Street talk: Water, water...anywhere?
By Tom Murphy
Green Bay News-Chronicle
Deadlines what they are, the entire Green Bay/suburban
water situation could be moot by the time this arrives
before your eyes. But if we were betting, the odds against
resolution right now are at least 5-to-1.
The situation deteriorated rapidly last week, then rebounded.
Which side won in the agreement to return to negotiations
is blatantly unclear at this point.
With help from self-annointed insiders, the Wisconsin
Department of Natural Resources said it could not extend
radium deadlines beyond 2006. That is, an agency person
said, the EPA rule.
States have the ability to requests variances and compliance
deadline extensions from the EPA. They are granted more
often than not; especially for good cause such as the
current and unnecessary standoff between Green Bay and
its more populous suburbs.
(There was quite a hustle and bustle in the early and
mid-1980s when DNR flexed its muscle and ordered limestone-rich
public water systems to clean up or close down. Common
sense prevailed. The agency went on to other things.)
Green Bay also likes the divide-and-conquer route. It's
a decimating tactic.
The city, in effect, bribed the Town of Scott out of
the suburban water group by giving it water in return
for annexation of acreage for a new business and industrial
It will be interesting to see what shenanigans the politically
minded have when it comes to the deep well request of
Pioneer Metal Finishing in Ashwabenon. More divide-and-conquer,
Pioneer, afraid it will pay through the nose for whatever
agreement is made for more Lake Michigan water, wants
the DNR to okay a private deep well to meet its needs.
Right now, Georgia-Pacific/Fort James/Fort Howard draws
down the aquifer mightily with its own deep well. The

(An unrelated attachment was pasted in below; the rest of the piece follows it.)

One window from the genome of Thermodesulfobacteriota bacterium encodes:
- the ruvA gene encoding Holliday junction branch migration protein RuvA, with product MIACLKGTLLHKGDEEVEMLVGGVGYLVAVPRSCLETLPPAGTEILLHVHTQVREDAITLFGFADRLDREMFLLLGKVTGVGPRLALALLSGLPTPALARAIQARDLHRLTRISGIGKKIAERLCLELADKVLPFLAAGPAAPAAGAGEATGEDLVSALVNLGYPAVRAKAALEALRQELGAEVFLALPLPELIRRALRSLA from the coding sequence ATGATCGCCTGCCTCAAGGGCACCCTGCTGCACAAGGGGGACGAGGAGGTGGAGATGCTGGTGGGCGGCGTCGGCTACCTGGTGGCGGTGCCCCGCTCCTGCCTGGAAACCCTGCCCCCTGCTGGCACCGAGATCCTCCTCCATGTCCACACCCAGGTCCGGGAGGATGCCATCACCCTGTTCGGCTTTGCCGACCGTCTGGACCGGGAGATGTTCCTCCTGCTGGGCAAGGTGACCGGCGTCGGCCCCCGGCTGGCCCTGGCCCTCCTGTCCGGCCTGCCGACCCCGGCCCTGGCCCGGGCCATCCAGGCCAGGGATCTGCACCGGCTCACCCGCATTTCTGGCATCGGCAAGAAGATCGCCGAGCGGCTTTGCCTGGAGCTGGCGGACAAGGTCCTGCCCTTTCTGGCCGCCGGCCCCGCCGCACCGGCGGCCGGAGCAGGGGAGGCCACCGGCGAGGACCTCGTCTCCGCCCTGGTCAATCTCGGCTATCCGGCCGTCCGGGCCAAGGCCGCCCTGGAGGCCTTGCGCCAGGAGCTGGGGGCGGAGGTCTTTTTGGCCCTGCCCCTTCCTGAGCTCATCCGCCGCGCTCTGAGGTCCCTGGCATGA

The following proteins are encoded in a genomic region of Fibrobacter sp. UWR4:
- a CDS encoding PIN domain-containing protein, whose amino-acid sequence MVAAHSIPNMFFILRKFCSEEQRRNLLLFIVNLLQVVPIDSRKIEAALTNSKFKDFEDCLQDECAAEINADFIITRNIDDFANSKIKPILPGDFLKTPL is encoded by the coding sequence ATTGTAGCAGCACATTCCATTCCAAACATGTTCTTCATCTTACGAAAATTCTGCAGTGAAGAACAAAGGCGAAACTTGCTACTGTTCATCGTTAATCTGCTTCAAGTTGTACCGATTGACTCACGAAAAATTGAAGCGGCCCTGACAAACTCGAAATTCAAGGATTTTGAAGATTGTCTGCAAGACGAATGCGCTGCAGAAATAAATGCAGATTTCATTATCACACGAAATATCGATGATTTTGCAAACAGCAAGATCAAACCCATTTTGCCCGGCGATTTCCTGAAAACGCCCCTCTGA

companies aren't more than two miles apart. Two in the
same hole could be trouble.
Green Bay (primarily through Mayor Sam Halloin) initially
argued that if the city shared an expanded water supply
with the suburbs, it would lose business and industrial
development. Nothing of the sort happened.
But the theme was echoed at mid-week by a most vocal
member of the city commission. "Is there a business
motivation to encourage suburban commercial and residential
expansion for their own narrow self-interest?" asked
The person has been around long enough (he ran unsuccessfully
in a State Assembly primary in the 1950s) to know that
De Pere's west side business park has grown spectacularly
simply because of location, location, location.
That city's east side industrial area also has grown
mightly, although it doesn't match the park across the
Ashwaubenon's very large industrial area kept pace with
Green Bay's Packerland and 1-43 business parks because
of adroit (and debatable) use of tax increment financing
As a reason for locating a business, it was the cost
of land, tax concessions and proximity to transportation
that lured business to De Pere and Ashwaubenon. Water
was well down the list. If water had been more of a priority,
Green Bay's consolidation with Preble would have taken
care of concerns.
There seems to be plenty of blame to spread for the inordinate